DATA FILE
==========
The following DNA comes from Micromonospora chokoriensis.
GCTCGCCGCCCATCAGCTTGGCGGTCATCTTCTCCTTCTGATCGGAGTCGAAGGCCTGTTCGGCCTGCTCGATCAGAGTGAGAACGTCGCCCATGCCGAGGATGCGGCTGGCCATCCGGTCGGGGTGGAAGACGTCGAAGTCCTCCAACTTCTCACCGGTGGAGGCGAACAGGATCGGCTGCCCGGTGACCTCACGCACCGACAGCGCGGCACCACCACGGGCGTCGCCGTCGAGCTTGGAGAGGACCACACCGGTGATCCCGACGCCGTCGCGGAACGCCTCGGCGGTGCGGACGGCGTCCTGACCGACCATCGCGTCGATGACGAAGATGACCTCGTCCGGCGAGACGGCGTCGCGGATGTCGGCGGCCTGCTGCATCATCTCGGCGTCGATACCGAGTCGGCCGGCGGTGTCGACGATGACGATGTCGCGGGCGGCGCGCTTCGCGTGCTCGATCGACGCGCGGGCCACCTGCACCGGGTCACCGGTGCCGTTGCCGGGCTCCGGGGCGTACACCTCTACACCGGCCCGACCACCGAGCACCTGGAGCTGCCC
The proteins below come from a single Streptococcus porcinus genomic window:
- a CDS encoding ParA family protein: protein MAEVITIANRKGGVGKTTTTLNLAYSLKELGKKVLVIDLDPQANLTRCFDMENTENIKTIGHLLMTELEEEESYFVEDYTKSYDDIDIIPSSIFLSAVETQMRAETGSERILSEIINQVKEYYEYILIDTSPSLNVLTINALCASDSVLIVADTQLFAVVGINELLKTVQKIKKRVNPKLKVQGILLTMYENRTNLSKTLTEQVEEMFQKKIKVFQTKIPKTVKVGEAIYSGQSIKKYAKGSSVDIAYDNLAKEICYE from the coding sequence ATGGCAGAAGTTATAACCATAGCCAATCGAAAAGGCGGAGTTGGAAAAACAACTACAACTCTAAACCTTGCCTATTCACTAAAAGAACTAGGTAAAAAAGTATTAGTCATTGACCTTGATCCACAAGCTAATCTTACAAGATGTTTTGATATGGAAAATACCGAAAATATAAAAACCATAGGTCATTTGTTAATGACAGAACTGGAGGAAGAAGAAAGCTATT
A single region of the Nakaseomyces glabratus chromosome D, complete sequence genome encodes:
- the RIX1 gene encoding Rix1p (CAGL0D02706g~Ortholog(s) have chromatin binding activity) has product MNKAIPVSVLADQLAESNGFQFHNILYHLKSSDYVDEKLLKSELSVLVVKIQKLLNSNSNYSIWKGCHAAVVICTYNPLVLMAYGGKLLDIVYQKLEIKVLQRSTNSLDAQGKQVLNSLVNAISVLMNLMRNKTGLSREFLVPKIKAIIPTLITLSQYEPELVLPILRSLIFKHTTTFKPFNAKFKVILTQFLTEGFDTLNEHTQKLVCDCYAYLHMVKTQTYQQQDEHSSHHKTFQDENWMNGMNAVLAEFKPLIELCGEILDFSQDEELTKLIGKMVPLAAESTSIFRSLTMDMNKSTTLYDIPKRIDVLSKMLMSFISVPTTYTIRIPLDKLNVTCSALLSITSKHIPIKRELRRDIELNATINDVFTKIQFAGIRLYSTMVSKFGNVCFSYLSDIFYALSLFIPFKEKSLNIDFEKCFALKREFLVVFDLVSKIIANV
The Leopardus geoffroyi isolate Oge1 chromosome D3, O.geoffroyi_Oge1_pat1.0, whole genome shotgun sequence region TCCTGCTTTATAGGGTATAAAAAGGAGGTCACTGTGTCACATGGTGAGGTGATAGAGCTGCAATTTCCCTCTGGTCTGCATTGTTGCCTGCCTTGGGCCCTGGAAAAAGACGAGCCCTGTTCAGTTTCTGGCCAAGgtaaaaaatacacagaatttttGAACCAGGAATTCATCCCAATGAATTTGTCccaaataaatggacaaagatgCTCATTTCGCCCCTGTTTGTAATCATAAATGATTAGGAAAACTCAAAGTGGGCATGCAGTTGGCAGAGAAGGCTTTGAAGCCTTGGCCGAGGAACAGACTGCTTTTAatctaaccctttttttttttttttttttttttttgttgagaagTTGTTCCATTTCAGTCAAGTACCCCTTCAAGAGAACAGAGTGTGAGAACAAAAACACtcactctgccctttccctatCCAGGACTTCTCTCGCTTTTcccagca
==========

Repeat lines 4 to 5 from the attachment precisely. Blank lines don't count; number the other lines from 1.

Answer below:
- a CDS encoding ParA family protein: protein MAEVITIANRKGGVGKTTTTLNLAYSLKELGKKVLVIDLDPQANLTRCFDMENTENIKTIGHLLMTELEEEESYFVEDYTKSYDDIDIIPSSIFLSAVETQMRAETGSERILSEIINQVKEYYEYILIDTSPSLNVLTINALCASDSVLIVADTQLFAVVGINELLKTVQKIKKRVNPKLKVQGILLTMYENRTNLSKTLTEQVEEMFQKKIKVFQTKIPKTVKVGEAIYSGQSIKKYAKGSSVDIAYDNLAKEICYE from the coding sequence ATGGCAGAAGTTATAACCATAGCCAATCGAAAAGGCGGAGTTGGAAAAACAACTACAACTCTAAACCTTGCCTATTCACTAAAAGAACTAGGTAAAAAAGTATTAGTCATTGACCTTGATCCACAAGCTAATCTTACAAGATGTTTTGATATGGAAAATACCGAAAATATAAAAACCATAGGTCATTTGTTAATGACAGAACTGGAGGAAGAAGAAAGCTATT
A single region of the Nakaseomyces glabratus chromosome D, complete sequence genome encodes: